A final walk

Check out
A trip to the Zoo
A rinse at a beach shower
Red Eye Home

It’s been a lovely trip, but its nice to get back to Master.


Think on it…

windowsill-herb-garden-kit-supportive-wm_470x509

Sustainable Seed Company’s Window Herb Garden Kit $34.99

dievca is trying to figure out if she should to replant her hydroponic Mason Jar Garden or just go with this Window Herb Kit. Maybe both….the trick is that her large windows generate a lot of heat. Are you starting to plant a garden?


Replacing ‘Something of Use’ after 29 years

In a Past Life, dievca received a set of melamine mixing bowls from Crate and Barrel as a gift.

The bowls have been through multiple moves, lived in Europe, have been dropped, washed, held salads and made cookies numerous times.  Like everything else, 29 years of weekly wear has taken a toll.  The pouring spouts are chipped, the rubber holders on the bottom are deteriorating and, yet, dievca is holding on to them.

Why?  The bowl portion itself has not cracked and Melamine is categorized under Class #7 on the list of Plastic Resin Codes. This means that it is a widely used plastic that does not fit into the more commonly used #1-6 classifications and should not be thrown in your recycling bin. Melamine cannot be melted for recycling like other plastics.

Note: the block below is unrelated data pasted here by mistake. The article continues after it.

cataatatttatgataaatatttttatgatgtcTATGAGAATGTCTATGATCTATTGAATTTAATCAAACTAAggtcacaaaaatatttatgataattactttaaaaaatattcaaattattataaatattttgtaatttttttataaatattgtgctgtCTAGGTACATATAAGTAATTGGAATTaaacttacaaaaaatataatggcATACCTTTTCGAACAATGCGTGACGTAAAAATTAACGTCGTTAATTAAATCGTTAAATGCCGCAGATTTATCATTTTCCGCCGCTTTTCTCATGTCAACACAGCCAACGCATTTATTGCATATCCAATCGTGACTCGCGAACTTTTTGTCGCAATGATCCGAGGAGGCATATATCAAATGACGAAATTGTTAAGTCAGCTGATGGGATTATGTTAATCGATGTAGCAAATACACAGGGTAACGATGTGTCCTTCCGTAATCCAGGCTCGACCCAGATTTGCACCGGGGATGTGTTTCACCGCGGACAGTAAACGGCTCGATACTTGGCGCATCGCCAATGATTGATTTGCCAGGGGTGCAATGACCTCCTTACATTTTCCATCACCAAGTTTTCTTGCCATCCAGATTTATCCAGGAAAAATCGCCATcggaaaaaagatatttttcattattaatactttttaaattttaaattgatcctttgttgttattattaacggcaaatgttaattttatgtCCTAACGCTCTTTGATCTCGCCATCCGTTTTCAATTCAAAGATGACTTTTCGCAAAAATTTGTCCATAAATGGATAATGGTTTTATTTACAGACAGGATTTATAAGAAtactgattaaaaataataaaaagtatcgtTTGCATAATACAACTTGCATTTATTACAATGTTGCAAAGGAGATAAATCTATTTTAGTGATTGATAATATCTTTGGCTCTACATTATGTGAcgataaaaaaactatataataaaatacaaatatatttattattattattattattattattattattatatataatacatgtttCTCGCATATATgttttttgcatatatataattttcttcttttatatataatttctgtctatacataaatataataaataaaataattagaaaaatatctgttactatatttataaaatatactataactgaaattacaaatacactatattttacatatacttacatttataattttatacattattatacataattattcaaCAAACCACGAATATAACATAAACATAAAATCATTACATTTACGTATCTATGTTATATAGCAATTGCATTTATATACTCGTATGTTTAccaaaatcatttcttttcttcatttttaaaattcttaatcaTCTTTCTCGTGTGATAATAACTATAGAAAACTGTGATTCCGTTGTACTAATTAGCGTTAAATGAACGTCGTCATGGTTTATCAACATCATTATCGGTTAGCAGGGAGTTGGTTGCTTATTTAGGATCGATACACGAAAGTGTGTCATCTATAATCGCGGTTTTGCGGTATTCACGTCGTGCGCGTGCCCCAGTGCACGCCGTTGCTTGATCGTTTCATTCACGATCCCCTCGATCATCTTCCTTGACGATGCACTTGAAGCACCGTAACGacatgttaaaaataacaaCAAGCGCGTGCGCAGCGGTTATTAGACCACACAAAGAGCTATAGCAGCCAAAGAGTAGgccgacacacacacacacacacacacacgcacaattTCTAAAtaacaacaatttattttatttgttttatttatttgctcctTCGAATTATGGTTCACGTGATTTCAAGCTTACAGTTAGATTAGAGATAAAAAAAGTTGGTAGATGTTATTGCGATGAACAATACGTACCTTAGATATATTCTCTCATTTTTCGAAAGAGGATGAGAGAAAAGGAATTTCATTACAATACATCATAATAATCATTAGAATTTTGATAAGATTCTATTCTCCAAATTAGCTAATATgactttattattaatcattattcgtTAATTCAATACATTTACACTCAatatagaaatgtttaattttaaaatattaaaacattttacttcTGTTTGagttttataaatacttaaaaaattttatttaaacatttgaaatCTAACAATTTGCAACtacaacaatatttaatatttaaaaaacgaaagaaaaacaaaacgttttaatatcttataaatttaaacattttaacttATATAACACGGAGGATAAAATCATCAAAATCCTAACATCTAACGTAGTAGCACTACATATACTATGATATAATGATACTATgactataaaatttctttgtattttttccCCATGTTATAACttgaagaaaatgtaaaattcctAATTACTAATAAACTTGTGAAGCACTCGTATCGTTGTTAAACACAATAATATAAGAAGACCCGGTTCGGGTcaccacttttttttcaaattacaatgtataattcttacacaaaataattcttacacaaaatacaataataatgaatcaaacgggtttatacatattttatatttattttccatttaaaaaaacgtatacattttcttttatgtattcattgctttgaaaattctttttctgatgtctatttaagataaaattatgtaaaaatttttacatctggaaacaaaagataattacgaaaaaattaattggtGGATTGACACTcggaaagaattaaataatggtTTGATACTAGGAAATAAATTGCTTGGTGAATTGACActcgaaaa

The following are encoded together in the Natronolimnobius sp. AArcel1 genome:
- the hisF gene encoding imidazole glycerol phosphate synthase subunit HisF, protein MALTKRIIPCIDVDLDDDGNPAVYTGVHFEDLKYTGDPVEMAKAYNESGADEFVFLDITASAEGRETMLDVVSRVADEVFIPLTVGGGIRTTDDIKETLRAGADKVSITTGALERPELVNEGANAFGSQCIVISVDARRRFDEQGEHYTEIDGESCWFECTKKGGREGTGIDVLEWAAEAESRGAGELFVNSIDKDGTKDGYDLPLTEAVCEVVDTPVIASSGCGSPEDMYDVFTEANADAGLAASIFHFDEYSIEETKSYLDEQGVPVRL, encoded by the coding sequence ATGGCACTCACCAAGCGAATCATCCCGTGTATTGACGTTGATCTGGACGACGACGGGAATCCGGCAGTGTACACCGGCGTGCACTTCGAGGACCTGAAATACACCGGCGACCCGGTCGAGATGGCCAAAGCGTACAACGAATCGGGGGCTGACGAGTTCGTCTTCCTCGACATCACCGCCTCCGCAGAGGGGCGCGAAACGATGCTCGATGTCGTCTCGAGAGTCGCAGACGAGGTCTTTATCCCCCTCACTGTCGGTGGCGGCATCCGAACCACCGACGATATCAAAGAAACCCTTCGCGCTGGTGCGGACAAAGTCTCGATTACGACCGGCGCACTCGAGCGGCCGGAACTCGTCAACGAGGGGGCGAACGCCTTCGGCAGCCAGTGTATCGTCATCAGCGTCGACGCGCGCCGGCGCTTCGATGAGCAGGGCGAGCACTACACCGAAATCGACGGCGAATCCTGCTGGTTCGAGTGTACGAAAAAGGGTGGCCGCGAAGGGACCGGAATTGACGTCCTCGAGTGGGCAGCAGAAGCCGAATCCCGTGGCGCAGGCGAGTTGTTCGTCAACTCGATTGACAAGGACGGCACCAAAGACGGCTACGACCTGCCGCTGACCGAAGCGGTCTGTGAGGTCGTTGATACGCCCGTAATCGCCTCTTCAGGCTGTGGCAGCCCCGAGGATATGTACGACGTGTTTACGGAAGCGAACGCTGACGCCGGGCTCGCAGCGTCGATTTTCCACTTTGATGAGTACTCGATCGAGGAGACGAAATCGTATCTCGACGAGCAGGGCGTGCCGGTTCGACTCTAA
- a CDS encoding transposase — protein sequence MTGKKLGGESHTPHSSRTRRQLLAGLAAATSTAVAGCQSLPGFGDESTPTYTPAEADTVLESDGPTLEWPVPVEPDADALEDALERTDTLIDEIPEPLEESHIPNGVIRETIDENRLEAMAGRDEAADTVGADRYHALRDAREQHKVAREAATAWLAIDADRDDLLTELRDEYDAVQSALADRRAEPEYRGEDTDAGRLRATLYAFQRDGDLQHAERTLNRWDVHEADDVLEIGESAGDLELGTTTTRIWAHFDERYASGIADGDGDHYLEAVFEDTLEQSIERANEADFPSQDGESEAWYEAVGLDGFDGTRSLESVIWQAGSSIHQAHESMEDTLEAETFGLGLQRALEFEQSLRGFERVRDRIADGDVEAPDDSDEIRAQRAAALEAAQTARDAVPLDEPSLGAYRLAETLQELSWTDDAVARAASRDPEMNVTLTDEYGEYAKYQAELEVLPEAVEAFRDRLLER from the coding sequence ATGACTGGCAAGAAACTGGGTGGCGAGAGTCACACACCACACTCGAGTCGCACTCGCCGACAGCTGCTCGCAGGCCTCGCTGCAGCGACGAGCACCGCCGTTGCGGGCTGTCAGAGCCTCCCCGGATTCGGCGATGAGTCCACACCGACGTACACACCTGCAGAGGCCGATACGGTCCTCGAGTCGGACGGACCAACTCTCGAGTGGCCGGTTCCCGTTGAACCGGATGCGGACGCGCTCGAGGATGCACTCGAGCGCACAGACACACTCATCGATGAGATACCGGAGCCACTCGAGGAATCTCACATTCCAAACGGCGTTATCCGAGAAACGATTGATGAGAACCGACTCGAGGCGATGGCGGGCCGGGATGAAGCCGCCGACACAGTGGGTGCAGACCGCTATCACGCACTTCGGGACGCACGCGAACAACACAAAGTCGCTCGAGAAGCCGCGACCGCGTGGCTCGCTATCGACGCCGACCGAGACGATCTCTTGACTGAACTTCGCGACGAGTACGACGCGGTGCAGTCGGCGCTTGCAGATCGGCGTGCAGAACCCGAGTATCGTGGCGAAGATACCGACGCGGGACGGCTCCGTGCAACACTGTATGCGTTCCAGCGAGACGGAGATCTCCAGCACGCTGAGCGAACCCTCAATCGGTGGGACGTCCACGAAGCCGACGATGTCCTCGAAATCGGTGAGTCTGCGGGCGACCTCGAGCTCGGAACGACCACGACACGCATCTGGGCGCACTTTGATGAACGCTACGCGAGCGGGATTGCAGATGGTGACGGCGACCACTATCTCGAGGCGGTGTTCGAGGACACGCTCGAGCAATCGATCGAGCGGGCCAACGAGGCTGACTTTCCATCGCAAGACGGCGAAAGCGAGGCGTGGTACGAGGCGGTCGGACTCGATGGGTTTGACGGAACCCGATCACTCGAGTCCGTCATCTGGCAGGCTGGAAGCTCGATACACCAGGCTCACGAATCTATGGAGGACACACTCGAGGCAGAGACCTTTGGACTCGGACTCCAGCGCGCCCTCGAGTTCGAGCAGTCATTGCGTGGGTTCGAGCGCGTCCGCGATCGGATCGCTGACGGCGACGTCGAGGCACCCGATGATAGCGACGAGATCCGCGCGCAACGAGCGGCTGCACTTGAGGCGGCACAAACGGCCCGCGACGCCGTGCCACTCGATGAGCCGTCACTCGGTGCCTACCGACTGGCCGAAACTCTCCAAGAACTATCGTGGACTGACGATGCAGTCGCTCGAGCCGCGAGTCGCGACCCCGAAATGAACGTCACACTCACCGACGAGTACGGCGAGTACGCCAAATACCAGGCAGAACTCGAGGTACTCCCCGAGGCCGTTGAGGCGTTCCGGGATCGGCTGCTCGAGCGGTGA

The bowls are a modern classic. Created by Danish designers – Rosti in 1954, the Margrethe bowl was produced and named after then Princess Margrethe, the current queen of Denmark. The easy-care melamine mixing bowls have ergonomic handles, pouring spouts and a non-skid ring at the bottom.

dievca looked up the bowls on the Crate and Barrel website and they are still listed for sale.  In fact, they now come with lids – that wasn’t available the first time around. The price? $39.95

The question is….can dievca throw away the still usable bowls and all the memories attached to them.

We’ll see.

Rosti Melamine MargretheS3BowlsWLidsWhite


Zen on Espresso Day!

The word espresso (/ɛˈsprɛsoʊ/; Italian pronunciation: [eˈsprɛsso]) in Italian means ‘quick in time.’ Before the advent of the espresso machine, espresso was simply a coffee expressly made for the person ordering it. It was also made with recently roasted and freshly ground beans. The cup was brewed shortly before serving. In the late 1800s, this practice was commonplace in cafés and restaurants.

Does anyone else find this gif mesmerizing?
dievca just went into a trance~
Happy Espresso Day!